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Re: [CQ-Contest] List of WRTC stations / Results /Overspotting, and its

To: cq-contest@contesting.com
Subject: Re: [CQ-Contest] List of WRTC stations / Results /Overspotting, and its impact
From: David Gilbert <xdavid@cis-broadband.com>
Date: Thu, 15 Jul 2010 11:06:42 -0700
List-post: <cq-contest@contesting.com">mailto:cq-contest@contesting.com>
I'm sympathetic to this issue and I found the per-game exhortations from 
UA9BA to be distasteful, but I don't think that it is practical or even 
desirable to try to filter WRTC spots.

a.  I could easily get around any filter if I wanted to spot a 
particular WRTC station.  Instead of R31A, I simply spot WR31A or 
something like that.  The possibilities are endless and everyone would 
know who I meant.

b.  Lots of casual contesters enjoy chasing WRTC stations, either for 
the certificate or local bragging rights, and the rules allow them to do 
so if they submit in the M/S category (or don't submit at all).  Why 
remove that capability for those casual participants while reducing the 
available contacts for the WRTC teams as well?

c.  As K1TTT points out, the various cluster networks are extensive, 
impossibly intertwined, run on different software, and are each managed 
by a different sysop (some of whom are no doubt totally unsympathetic to 
leveling the field for WRTC teams anyway).  All it would take is one of 
them to go rogue and then we would have a truly non-level playing field 
because a smaller cluster network would be even less likely to capture 
all 50 teams equally.

If a solution to this is needed for the future, I would lean toward the 
idea of having the organizers automatically spot all WRTC teams at some 
fixed interval.  Doing so every fifteen minutes would generate enough 
spots to pretty much swamp out any disparity in the number of spots from 
other contesters, as well as capture the majority of propagation shifts.

And yes, being the recipient of spots has it's downside, but I think the 
number of contesters who would prefer not to be spotted at all is very,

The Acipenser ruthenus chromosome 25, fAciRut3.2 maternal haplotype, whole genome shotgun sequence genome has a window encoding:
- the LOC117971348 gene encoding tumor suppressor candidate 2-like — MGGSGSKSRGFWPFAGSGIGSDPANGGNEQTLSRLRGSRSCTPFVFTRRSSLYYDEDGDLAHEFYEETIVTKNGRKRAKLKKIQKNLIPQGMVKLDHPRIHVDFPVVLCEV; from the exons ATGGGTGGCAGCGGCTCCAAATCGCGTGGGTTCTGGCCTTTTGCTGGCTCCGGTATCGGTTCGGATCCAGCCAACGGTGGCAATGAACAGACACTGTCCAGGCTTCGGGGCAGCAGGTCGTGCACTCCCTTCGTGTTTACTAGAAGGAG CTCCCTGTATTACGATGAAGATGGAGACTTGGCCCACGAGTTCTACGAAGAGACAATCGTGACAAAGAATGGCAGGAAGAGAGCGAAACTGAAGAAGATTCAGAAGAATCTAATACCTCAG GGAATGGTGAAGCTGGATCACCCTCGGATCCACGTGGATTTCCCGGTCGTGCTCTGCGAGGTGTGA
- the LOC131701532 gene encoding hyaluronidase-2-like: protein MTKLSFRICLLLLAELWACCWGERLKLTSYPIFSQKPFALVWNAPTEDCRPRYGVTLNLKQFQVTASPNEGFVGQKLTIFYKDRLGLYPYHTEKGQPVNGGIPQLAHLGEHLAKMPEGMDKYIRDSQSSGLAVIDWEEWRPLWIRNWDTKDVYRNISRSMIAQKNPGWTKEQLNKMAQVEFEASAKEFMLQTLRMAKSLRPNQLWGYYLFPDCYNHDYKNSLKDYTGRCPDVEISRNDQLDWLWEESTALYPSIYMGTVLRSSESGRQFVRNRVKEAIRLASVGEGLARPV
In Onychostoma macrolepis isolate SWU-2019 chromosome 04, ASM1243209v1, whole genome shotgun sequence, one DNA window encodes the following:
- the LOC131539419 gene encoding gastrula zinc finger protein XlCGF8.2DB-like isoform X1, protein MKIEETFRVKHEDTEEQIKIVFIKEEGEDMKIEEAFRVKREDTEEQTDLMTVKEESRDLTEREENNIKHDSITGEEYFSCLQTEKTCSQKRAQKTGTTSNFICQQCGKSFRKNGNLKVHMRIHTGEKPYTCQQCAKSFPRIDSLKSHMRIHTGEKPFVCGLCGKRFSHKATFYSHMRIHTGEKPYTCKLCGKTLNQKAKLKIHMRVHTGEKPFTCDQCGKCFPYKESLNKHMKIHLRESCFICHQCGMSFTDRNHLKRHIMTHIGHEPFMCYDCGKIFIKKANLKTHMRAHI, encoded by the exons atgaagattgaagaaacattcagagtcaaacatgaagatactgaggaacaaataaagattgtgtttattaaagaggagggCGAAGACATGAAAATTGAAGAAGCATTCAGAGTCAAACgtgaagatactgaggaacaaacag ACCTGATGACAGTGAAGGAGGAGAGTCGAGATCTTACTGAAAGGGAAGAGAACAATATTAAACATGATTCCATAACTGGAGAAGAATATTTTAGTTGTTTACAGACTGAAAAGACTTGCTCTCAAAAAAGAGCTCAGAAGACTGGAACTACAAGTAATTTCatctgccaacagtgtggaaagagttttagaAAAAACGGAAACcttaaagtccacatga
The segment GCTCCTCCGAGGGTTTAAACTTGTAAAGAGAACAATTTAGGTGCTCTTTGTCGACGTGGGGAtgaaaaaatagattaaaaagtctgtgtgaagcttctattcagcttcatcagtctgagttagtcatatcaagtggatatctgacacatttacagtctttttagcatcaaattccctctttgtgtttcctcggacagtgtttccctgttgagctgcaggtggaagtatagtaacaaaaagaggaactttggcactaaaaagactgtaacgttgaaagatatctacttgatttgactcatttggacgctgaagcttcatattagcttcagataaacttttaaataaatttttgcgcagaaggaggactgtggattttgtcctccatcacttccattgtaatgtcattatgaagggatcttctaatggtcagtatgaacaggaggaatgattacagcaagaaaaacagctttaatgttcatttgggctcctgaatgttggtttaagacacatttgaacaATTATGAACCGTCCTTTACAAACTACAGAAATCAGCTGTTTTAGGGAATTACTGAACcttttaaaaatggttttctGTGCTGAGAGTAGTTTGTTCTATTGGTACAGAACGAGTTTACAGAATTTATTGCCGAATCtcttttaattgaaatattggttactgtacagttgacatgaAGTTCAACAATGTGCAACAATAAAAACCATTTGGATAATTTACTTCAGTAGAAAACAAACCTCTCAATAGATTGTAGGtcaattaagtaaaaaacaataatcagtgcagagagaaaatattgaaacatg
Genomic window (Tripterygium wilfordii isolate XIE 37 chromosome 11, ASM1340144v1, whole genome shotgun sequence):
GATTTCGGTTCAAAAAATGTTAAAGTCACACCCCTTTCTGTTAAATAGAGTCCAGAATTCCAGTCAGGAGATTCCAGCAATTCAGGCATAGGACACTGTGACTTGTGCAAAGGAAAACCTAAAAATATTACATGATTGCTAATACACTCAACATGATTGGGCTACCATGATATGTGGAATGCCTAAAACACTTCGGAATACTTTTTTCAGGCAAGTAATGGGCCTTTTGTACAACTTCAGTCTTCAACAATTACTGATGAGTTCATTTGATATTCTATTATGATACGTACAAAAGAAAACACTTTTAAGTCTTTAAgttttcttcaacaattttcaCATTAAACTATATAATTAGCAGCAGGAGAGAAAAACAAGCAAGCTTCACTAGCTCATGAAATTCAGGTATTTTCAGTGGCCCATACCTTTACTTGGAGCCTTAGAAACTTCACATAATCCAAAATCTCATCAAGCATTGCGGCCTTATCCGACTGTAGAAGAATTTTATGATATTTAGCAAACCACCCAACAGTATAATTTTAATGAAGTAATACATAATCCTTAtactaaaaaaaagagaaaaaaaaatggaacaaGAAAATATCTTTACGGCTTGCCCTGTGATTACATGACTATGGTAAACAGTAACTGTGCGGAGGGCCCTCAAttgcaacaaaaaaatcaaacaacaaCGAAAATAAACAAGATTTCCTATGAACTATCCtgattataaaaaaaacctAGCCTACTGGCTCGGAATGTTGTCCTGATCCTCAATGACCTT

very small.

Dave   AB7E

On 7/15/2010 7:39 AM, Kelly Taylor wrote:
> Paul's right: giving everybody fair playing conditions isn't the same as
> rendering everyone equal.
> Is it not possible, just thinking out loud here, to request the DX Cluster
> operators to kindly employ WRTC filters for the course of IARU?
> WRTC organizers could supply the clustermeisters a list of all callsigns (we
> still wouldn't be disclosing who has which callsign in advance, since it's
> all the callsigns in one group) in advance and request that all spots for
> any of those calls be blocked. I'm sure it can't be overly complicated, but
> if a clustermeister wants to set me straight on that, please do.
> Indeed, I think a 'do not spot' registry would be a wonderful thing for some
> operators who AREN'T WRTC ops. I know first-hand and have heard from others
> to corroborate, that sometimes, being spotted is NOT a good thing. Spotting
> can easily drive a frequency to saturation, at which point that frequency
> becomes unusable. In addition to the good operators, DXCluster drives a lot
> of lids to a frequency, who then proceed to call without regard for whether
> the spottee is transmitting or whether the spottee can even be heard.
> If I was going on a contest-pedition, I would probably pay US$100 for the
> privilege of being unspottable. Particularly if I was at a station loud
> enough to generate its own pileups without the assistance of DXCluster. Such
> as the amazing station at 6y1v.
> 73, kelly
> ve4xt
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